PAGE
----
And I’m working in an RF lab with all the measurement instruments possible so If one wish to get some measurement done, let me know I would be pleased to help.

Stephane, F1TJJ

I don’t think it’s an error, it just depends where you derive the indication from.

the only thing that counts is SNR for me. If someone is S9 and the noise is at S8, I hardly (if at all) understand what’s being said.

With bandnoise S1 and signal at S3, it’s discernible. It also depends on the BW. In cw mode I can have no deflection at all, with a strong station well beyond S9 150 Hz above or below and still copy the signal.

At the club here we have R&S stuff all over the place and we did some MDS measurements for fun and got my 7600 S-unit vs signal defined and imported in hamlib. Pretty sure a different 7600 will show other numbers…


Elliott, per your request. From, page 15:



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IARU defines S-meters levels with the S9 point at -73 dBm < 30 MHz and -93 dBm > 30MHz with 6db per S-point.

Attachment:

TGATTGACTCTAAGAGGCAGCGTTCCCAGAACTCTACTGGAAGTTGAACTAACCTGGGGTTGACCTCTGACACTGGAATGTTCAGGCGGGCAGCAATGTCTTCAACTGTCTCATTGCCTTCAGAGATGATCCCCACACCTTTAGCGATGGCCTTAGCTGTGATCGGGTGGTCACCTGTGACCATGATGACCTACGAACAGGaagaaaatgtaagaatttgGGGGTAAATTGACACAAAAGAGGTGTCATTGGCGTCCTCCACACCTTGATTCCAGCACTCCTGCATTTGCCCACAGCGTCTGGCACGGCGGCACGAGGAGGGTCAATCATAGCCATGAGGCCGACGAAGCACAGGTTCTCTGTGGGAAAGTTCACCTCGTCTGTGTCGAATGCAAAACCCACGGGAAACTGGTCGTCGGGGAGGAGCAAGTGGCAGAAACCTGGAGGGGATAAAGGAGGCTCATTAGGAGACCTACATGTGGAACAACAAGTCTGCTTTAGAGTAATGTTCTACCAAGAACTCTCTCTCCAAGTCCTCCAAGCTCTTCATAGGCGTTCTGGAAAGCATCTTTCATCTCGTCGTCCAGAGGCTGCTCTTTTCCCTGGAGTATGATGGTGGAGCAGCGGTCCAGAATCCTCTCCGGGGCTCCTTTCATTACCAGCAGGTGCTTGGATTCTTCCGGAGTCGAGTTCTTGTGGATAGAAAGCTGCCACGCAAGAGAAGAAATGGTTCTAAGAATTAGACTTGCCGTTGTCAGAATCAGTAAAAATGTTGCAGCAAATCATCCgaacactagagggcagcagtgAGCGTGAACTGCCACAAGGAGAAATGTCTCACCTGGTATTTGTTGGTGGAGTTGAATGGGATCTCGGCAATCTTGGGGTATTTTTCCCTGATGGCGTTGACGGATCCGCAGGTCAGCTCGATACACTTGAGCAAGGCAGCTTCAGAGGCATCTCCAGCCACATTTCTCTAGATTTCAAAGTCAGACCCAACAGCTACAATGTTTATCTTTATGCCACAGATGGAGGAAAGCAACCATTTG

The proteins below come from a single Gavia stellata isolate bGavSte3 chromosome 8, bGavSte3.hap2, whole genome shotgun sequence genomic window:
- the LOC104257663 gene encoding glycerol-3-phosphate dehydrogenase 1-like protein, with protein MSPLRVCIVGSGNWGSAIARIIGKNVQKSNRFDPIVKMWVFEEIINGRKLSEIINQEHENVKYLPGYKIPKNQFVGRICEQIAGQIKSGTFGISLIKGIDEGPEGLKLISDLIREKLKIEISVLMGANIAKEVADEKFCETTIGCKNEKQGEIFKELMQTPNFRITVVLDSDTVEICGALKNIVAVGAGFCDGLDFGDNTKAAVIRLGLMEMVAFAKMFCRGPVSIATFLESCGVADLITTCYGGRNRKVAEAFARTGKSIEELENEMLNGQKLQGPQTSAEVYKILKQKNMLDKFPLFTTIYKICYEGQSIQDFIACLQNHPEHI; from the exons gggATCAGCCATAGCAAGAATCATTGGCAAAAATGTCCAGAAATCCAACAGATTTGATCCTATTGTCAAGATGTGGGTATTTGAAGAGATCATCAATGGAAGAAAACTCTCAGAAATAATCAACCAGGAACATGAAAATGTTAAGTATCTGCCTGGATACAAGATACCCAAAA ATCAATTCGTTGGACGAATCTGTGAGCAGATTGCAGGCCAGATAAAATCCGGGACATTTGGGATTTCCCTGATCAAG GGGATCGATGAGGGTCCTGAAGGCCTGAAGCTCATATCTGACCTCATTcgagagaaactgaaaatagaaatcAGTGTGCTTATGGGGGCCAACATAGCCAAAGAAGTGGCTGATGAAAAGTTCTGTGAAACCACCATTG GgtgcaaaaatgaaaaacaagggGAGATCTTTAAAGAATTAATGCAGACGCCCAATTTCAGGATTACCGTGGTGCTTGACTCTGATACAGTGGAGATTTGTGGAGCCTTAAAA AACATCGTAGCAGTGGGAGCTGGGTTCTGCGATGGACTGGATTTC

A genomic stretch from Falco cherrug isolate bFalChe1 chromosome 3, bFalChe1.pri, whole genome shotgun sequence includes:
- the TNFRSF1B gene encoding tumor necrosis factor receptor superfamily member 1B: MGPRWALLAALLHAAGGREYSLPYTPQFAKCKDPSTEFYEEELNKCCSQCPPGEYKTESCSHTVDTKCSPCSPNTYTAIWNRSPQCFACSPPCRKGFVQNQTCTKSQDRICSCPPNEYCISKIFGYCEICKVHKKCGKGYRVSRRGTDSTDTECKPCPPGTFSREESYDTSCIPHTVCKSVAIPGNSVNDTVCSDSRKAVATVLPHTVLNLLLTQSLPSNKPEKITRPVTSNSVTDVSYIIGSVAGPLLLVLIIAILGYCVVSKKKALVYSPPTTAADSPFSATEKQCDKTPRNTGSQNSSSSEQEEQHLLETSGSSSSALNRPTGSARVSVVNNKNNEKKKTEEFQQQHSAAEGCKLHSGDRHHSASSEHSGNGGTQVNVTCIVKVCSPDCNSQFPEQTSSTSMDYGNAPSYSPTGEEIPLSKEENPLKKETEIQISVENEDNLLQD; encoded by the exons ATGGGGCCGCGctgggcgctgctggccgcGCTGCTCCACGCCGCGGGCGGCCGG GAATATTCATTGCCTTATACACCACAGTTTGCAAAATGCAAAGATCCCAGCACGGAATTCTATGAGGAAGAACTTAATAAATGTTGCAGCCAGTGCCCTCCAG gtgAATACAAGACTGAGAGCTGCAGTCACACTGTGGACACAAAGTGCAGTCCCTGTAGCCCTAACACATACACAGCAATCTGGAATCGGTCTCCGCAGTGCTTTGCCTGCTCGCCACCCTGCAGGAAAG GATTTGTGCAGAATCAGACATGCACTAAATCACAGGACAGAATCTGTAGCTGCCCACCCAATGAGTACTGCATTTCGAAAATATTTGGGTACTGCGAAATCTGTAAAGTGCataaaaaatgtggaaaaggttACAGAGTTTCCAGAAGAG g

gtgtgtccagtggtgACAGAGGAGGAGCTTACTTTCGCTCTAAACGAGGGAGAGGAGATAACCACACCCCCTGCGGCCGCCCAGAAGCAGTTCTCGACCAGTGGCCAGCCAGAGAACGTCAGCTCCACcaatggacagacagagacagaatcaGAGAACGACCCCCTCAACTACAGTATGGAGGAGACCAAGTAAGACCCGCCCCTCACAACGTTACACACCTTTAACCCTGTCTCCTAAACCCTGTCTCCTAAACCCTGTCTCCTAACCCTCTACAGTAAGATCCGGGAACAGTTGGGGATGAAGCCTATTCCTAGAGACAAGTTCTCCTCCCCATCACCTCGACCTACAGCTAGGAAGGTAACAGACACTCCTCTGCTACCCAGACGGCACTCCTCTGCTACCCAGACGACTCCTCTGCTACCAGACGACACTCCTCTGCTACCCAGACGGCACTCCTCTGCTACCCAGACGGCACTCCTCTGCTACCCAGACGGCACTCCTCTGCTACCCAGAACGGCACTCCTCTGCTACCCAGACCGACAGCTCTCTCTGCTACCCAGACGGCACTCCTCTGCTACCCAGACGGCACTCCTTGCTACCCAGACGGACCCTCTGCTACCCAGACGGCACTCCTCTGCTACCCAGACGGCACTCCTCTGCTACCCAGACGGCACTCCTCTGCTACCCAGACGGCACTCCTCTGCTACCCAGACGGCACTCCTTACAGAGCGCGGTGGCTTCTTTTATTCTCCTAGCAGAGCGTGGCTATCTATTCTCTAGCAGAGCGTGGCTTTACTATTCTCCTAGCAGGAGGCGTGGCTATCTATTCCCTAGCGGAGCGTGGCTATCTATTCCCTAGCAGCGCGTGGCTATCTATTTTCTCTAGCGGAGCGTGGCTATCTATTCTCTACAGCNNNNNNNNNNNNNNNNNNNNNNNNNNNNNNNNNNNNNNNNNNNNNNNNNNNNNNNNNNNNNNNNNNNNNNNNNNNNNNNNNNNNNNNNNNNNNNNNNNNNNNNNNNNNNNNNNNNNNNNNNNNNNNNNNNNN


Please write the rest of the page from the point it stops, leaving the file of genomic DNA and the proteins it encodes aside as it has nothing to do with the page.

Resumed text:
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Yes this is it exactly. Icom used 3dB per s-unit because they likely did:


Instead of


And what this basically amounts to is that the person who wrote the code was familiar with power measurements but not with how ADCs work. The ADC measures voltage! You must use 20 as your log multiplier.

For on air comparisons of different antennas, for example, you now have to ask if someone is using “standard s units” or “Icom units”.

Either scale can be moved for the S9 level to work out, but it will not be correct on the other numbers.

The Icom scale is effectively based on dBmV rather than dBmW due to this error.

Now the 8600 is s nice opportunity to fix this since it proports to provide raw dBm. We should be able to write in the S units at their correct place.

Great information in this thread. AB4OJ did a nice job capturing this. I will have to see exactly which radios he saw it on.